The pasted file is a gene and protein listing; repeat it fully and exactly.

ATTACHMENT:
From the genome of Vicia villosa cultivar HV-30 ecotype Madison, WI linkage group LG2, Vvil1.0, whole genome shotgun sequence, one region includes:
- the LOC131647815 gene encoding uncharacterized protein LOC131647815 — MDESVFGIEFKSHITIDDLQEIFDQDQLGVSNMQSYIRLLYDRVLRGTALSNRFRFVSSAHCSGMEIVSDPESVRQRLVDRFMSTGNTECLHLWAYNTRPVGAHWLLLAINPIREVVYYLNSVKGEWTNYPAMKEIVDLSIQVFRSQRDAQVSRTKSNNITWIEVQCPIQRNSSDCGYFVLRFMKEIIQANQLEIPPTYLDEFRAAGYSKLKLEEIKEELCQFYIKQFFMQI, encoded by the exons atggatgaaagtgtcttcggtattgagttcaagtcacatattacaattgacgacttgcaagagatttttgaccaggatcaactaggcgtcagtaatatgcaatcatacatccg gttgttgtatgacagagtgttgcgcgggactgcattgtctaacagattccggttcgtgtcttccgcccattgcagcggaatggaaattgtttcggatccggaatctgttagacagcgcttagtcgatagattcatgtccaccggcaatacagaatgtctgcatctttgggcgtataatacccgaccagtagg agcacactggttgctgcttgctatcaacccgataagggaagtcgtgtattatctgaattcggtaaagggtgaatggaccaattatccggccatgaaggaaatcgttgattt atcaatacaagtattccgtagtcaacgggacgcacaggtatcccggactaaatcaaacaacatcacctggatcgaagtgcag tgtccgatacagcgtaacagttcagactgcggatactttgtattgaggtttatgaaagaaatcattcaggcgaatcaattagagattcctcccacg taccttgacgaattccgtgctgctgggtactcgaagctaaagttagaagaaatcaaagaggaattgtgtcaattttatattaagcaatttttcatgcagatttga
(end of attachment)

From the genome of Vicia villosa cultivar HV-30 ecotype Madison, WI linkage group LG2, Vvil1.0, whole genome shotgun sequence, one region includes:
- the LOC131647815 gene encoding uncharacterized protein LOC131647815 — MDESVFGIEFKSHITIDDLQEIFDQDQLGVSNMQSYIRLLYDRVLRGTALSNRFRFVSSAHCSGMEIVSDPESVRQRLVDRFMSTGNTECLHLWAYNTRPVGAHWLLLAINPIREVVYYLNSVKGEWTNYPAMKEIVDLSIQVFRSQRDAQVSRTKSNNITWIEVQCPIQRNSSDCGYFVLRFMKEIIQANQLEIPPTYLDEFRAAGYSKLKLEEIKEELCQFYIKQFFMQI, encoded by the exons atggatgaaagtgtcttcggtattgagttcaagtcacatattacaattgacgacttgcaagagatttttgaccaggatcaactaggcgtcagtaatatgcaatcatacatccg gttgttgtatgacagagtgttgcgcgggactgcattgtctaacagattccggttcgtgtcttccgcccattgcagcggaatggaaattgtttcggatccggaatctgttagacagcgcttagtcgatagattcatgtccaccggcaatacagaatgtctgcatctttgggcgtataatacccgaccagtagg agcacactggttgctgcttgctatcaacccgataagggaagtcgtgtattatctgaattcggtaaagggtgaatggaccaattatccggccatgaaggaaatcgttgattt atcaatacaagtattccgtagtcaacgggacgcacaggtatcccggactaaatcaaacaacatcacctggatcgaagtgcag tgtccgatacagcgtaacagttcagactgcggatactttgtattgaggtttatgaaagaaatcattcaggcgaatcaattagagattcctcccacg taccttgacgaattccgtgctgctgggtactcgaagctaaagttagaagaaatcaaagaggaattgtgtcaattttatattaagcaatttttcatgcagatttga